The museum recently acquired a 1919 Model TT (similar to the one pictured). It will make a nice addition to our gas station display and our 1920 Model T tractor, 1927 Flying Cloud REO, 1928 Whippet and 1934 Reo fire truck  (which was Richfield’s first fire truck). We acquired the 1919 from a sign dealer in Millersburg, with whom we traded a number of signs of a more recent time period which weren’t a particularly good fit for the museum. (If you happen to have signs to donate maybe we could turn them into a Model A !!)

Our “new” truck is missing a number of parts, but we found a really neat Model T junk yard/parts seller in Kansas. From the pictures it’s quite an incredible place. Acres and acres of cars & parts. As soon as the snow clears, we’ll see about getting a radiator and headlights. Once the frame is repaired and painted we’ll decide which truck bed body to put on it. In the early days of the selling of Ford trucks they came without a bed and guys would fit them out as they wished. We’ve seen many different types, with some being stake beds, some have large tanks for hauling liquids, some became fire trucks and some had insulated boxes for carrying ice, and etc. If you like old cars, and like to work on restoring them, stop on by. We’d love some help in returning the TT to its original condition.

1919 Model TT Truck

The Ford Model TT is a truck made by the Ford Motor Company. It was based on the Ford Model T, but with a heavier frame and rear axle.  The wheelbase of the Model TT was 125 inches (3,200 mm), compared to 100 inches (2,500 mm) for the Model T. They were often sold as a chassis with the buyer supplying the truck body as needed. Mass production with Ford produced bodies ran from 1925 to 1927, but production of the Model TT had started with the first chassis being released in 1917. In 1923, it cost $380.[2] In 1925, a hand operated windshield wiper was added.[1]
It was very durable for the time, but slow when compared to other trucks.With standard gearing, a speed of not more than 15 mph (24 km/h) was recommended, and with special gearing, a speed of not more than 22 mph (35 km/h) was recommended, according to Ford Dealers Data Book 1923.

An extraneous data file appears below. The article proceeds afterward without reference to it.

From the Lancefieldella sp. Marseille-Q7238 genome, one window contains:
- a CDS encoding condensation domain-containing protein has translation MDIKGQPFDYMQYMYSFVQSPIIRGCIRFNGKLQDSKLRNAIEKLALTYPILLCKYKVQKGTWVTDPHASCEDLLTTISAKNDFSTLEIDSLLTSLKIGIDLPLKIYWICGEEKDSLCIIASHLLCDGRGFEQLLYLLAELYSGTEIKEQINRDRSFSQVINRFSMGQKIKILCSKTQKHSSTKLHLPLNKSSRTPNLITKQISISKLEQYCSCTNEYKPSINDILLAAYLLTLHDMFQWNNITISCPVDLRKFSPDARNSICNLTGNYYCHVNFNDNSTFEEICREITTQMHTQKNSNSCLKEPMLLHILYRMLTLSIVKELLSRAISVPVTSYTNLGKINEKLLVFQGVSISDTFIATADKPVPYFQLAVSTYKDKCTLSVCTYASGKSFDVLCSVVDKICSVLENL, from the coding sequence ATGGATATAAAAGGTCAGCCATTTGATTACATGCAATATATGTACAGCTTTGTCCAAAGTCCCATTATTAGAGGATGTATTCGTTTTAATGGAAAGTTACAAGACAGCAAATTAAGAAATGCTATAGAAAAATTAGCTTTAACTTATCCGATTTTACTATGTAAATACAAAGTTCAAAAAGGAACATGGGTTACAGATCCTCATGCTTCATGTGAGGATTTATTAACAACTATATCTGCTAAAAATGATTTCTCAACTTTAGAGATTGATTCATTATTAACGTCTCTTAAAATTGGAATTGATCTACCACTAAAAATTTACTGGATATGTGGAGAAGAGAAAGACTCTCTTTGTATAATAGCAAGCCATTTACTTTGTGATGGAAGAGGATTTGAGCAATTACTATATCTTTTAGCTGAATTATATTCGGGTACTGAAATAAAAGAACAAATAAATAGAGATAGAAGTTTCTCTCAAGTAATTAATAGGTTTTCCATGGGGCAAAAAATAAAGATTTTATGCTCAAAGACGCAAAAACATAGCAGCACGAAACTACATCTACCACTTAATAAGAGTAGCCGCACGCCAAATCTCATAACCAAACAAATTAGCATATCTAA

It was replaced by the Ford Model AA truck.

Pumpkin time!!

We will be open 7 days a week daylight hours for the sale of pumpkins, honey &  maple syrup, cornstalks, locally made crafts, mums and more.  Museum and farm tours are always free, so bring the family, have a look at our newest buildings, then grab a red wagon and pick out your favorite pumpkins. Pies and baked goods available on weekends.

 

(330)659-3507

Birthday Parties at the Farm & Museum

The museum is now offering a fun day on the farm, learning lots of “old time” skills and crafts. For the perfect and very different birthday party, bring your child and friends to learn to make a candle, pull taffy, churn home made ice cream or butter, collect eggs in the chicken coop, milk the cow and make cheese and butter, play old time games or lots of other American heritage/Laura Ingalls Wilder activities.  Call or email for pricing and scheduling  (330)659-3507  StoneGardenFamily@yahoo.com

The Museum’s Buggies, Wagons & Sleighs

 

The Museum has a growing collection of buggies and wagons. 110+ years ago horses, harness and wooden wheels formed the backbone of American transportation. Folks also occasionally used bicycles, but the few bikes were little used beyond the paved streets of the cities. Dirt roads were just too rutted and rough. Continue reading

The One Room School Houses of Richfield & Osborn Corner’s Grange

 

At one time there were 12 one room school houses in Richfield Twp. Continue reading

Barrel Making Shop

A couple years ago I received a call from Barbara Gynn, of Brecksville, Cuyahoga Co. She needed the roof fixed on one of her farm’s out-buildings. She called me because several years earlier I had fixed her brother Elton’s barn (He had asked Amish, local builders, contractors and others to fix it and no one could. –I did.). Continue reading

Museum Displays at the Richfield Library

For a number of years, the Museum has been placing displays at the Richfield Library showcase. The one month displays have included “Weathervanes and Whirligigs”, “Organic Gardening”, “Quilts”, “Dolls and Toys”, “The Doctor is In”, “A Victorian Christmas”, “Wash Day”, “Food Preservation”, “Winter Crafts”, and more. These displays can be seen as you first walk in the library’s main entrance.